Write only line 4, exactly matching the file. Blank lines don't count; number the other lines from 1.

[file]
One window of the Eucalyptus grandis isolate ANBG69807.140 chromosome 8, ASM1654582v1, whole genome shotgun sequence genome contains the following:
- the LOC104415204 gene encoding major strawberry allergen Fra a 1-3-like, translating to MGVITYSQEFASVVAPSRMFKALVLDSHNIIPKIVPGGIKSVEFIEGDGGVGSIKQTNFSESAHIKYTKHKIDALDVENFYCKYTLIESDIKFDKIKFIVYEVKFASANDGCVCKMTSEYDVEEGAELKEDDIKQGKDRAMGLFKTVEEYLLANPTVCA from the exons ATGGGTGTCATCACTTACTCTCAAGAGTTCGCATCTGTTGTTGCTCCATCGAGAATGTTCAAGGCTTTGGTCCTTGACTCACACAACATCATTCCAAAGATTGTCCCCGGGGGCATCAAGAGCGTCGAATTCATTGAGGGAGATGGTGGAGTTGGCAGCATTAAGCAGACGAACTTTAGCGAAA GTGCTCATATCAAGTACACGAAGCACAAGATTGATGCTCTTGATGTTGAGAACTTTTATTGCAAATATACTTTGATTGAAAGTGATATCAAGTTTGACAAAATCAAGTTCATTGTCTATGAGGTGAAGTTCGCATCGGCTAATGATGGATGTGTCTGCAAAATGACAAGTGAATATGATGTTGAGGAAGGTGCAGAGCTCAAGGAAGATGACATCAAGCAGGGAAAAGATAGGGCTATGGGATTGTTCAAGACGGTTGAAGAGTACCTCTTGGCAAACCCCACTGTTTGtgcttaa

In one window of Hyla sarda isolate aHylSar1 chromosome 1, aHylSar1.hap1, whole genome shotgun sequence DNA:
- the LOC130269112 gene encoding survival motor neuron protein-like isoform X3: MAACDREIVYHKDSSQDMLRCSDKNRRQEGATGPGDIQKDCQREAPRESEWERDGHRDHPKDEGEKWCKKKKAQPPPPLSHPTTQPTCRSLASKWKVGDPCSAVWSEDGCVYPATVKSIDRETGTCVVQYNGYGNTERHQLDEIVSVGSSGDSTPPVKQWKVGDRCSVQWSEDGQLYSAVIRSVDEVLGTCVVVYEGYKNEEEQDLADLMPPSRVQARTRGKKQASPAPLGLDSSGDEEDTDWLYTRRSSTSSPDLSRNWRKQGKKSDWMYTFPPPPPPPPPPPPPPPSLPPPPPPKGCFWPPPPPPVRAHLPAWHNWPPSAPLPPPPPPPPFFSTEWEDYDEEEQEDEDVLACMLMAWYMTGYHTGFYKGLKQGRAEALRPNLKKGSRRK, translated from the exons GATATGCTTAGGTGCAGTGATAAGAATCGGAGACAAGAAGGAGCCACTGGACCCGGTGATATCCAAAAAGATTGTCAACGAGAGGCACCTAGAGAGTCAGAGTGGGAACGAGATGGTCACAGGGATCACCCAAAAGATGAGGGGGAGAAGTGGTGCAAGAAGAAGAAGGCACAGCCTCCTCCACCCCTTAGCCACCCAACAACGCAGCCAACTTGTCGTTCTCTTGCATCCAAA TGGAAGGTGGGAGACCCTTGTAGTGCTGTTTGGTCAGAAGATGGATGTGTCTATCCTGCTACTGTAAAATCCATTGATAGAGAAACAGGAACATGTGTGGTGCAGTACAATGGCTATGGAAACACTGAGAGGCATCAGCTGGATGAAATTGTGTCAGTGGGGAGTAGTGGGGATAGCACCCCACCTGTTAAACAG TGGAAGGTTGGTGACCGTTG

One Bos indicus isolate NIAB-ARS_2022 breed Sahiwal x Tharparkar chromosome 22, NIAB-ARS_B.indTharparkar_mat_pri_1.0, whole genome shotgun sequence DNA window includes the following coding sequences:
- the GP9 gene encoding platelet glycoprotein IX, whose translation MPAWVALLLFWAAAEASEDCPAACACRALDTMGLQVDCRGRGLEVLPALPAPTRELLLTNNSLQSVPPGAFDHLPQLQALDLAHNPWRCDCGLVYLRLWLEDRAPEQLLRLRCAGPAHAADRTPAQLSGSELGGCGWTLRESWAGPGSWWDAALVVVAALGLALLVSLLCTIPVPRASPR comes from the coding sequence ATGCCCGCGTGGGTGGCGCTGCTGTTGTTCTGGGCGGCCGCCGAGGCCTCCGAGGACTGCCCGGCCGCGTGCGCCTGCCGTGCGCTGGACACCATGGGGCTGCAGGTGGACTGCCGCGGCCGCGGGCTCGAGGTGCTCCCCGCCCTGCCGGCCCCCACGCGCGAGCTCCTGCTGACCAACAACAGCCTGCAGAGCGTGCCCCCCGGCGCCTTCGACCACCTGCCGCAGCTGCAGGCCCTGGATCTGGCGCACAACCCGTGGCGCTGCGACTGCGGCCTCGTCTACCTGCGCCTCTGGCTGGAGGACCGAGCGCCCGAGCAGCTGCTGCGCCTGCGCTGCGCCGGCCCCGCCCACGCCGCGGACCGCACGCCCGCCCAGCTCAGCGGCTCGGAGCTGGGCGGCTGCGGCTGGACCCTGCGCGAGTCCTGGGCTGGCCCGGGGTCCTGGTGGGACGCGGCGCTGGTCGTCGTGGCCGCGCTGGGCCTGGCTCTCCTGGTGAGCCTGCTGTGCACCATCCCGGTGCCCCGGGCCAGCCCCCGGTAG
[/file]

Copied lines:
- the LOC130269112 gene encoding survival motor neuron protein-like isoform X3: MAACDREIVYHKDSSQDMLRCSDKNRRQEGATGPGDIQKDCQREAPRESEWERDGHRDHPKDEGEKWCKKKKAQPPPPLSHPTTQPTCRSLASKWKVGDPCSAVWSEDGCVYPATVKSIDRETGTCVVQYNGYGNTERHQLDEIVSVGSSGDSTPPVKQWKVGDRCSVQWSEDGQLYSAVIRSVDEVLGTCVVVYEGYKNEEEQDLADLMPPSRVQARTRGKKQASPAPLGLDSSGDEEDTDWLYTRRSSTSSPDLSRNWRKQGKKSDWMYTFPPPPPPPPPPPPPPPSLPPPPPPKGCFWPPPPPPVRAHLPAWHNWPPSAPLPPPPPPPPFFSTEWEDYDEEEQEDEDVLACMLMAWYMTGYHTGFYKGLKQGRAEALRPNLKKGSRRK, translated from the exons GATATGCTTAGGTGCAGTGATAAGAATCGGAGACAAGAAGGAGCCACTGGACCCGGTGATATCCAAAAAGATTGTCAACGAGAGGCACCTAGAGAGTCAGAGTGGGAACGAGATGGTCACAGGGATCACCCAAAAGATGAGGGGGAGAAGTGGTGCAAGAAGAAGAAGGCACAGCCTCCTCCACCCCTTAGCCACCCAACAACGCAGCCAACTTGTCGTTCTCTTGCATCCAAA TGGAAGGTGGGAGACCCTTGTAGTGCTGTTTGGTCAGAAGATGGATGTGTCTATCCTGCTACTGTAAAATCCATTGATAGAGAAACAGGAACATGTGTGGTGCAGTACAATGGCTATGGAAACACTGAGAGGCATCAGCTGGATGAAATTGTGTCAGTGGGGAGTAGTGGGGATAGCACCCCACCTGTTAAACAG TGGAAGGTTGGTGACCGTTG